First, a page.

Search SiteSkip to Main Content

Motivated by her love of academia, Coventry native excels as Promise scholar

Wyatt PolasekJan. 23, 2020

Never one to shy away from a good book or a challenging course load, 18-year-old Cara Burgess often jokes with her parents that she might still take college classes when she’s in her 30s. Not out of necessity, but to satisfy the constant hunger for knowledge that has driven her to succeed throughout her life.

Such is the mindset of a lifelong learner. Quiet on the surface, but laser-focused in the classroom, Burgess has discovered her passion for academia at the Community College of Rhode Island, both as a Running Start student in 2019 and now a first-year Rhode Island Promise scholar.

The Cybersecurity major breezed through seven courses in her first semester with straight A’s and is now preparing for an equally-challenging workload this spring, utilizing her Promise scholarship to learn as much as she can over the next two years.

Burgess sees herself segueing into a number of careers once she enters the workforce – anything from cybersecurity to biotechnology – but her short-term goal is to transfer to the University of Rhode Island so she can continue her education and tackle a new set of challenges.

“I love learning,” Burgess said. “The more I learn, the better the opportunities.

“Rhode Island Promise has been a dream come true for me.”

Growing up in a house with two younger brothers and an older half-sister, Burgess always found ways to keep herself occupied, mostly by reading. Willing to try anything at least once, she participated in hockey, sailing and karate, and even joined the Girl Scouts.

She also spends free time making custom jewelry at home – mostly earrings and necklaces – and sells them on weekends at local craft fairs. Still, learning remains her passion.

She exceled in school, but felt the academic structure limited her ability to thrive. She was homeschooled in eighth grade before attending Coventry High School, where the faculty helped rekindle her love for learning in a classroom setting.

As Burgess’ grades soared, family friend Yamel Chinchilla, also the Assistant Director of Admissions at CCRI, encouraged Burgess to apply for the college’s Running Start program, which allows qualifying high-school seniors to take college-level courses on campus during their senior year. Burgess jumped at the opportunity.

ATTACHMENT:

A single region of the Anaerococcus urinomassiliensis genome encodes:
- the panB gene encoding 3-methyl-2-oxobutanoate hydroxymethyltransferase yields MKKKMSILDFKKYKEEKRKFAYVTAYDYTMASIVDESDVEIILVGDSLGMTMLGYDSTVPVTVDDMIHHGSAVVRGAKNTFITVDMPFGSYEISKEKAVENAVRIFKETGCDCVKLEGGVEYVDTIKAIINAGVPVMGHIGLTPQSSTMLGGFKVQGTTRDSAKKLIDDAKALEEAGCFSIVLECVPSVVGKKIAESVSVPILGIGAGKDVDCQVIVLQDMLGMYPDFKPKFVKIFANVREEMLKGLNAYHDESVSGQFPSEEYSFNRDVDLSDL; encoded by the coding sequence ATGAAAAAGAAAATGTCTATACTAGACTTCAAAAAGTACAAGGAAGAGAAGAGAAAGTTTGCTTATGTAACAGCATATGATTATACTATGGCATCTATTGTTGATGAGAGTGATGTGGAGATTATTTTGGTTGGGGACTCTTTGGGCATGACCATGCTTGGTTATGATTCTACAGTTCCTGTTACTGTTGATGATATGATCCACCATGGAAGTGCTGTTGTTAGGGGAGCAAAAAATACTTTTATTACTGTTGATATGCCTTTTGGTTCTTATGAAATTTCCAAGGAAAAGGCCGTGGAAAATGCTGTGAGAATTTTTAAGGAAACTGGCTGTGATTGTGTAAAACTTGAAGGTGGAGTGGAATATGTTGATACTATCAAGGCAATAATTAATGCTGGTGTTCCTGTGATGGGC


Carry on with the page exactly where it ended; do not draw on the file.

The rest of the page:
“It was an easy decision for me,” she said. “The program was wonderful. I got an idea of what the college experience is like and it forced me to think outside the box and work even harder. I loved the challenge.”

Coming out of high school, Burgess fielded offers from several elite universities and colleges, but chose to enroll at CCRI as a Rhode Island Promise scholar. The college’s diverse course load was a major selling point. She had also grown accustomed to the curriculum and appreciated the value of the education she received through Running Start. The opportunity to remain at CCRI and pick the classes she wanted was the logical choice as she continued to narrow down her field of study.

Outside of books and art, a trait she inherited from her grandmother, an accomplished painter, nothing can supplant Burgess’ love for learning. With Running Start and Rhode Island Promise, CCRI has given her the unique opportunity to live her dream through its wide variety of programs. There’s no reason the journey has to end once she earns her degree; Burgess may never grow tired of exploring new paths in the classroom.

“I just want to continue taking classes for different areas of study and learn all I can. It’s what I love most,” Burgess said. “CCRI has been the perfect fit for me.”

Share this story

Latest News

News Image

Pitch perfect

Warwick native and Rhode Island Promise scholar Amanda Gelinas, an aspiring music teacher, entered a vocal competition on a whim and will now compete nationally among other elite classical singers.

Read More

News Image

A new normal

Faculty, staff and students at each of CCRI's four campuses have been forced to adapt to teaching and learning remotely in the wake of the recent coronavirus pandemic.

Read More

News Image

Business as usual

All four campuses are closed to students and most employees during the COVID-19 outbreak, but a handful remain to ensure everything runs smoothly behind the scenes during these times of uncertainty

Read More

News Image

Seizing the moment

Attending college seemed impossible at times for Providence's Cesar Vasquez Arita, but the aspiring computer engineer is pursuing his education thanks to the Rhode Island Promise scholarship.

Read More

Upcoming Events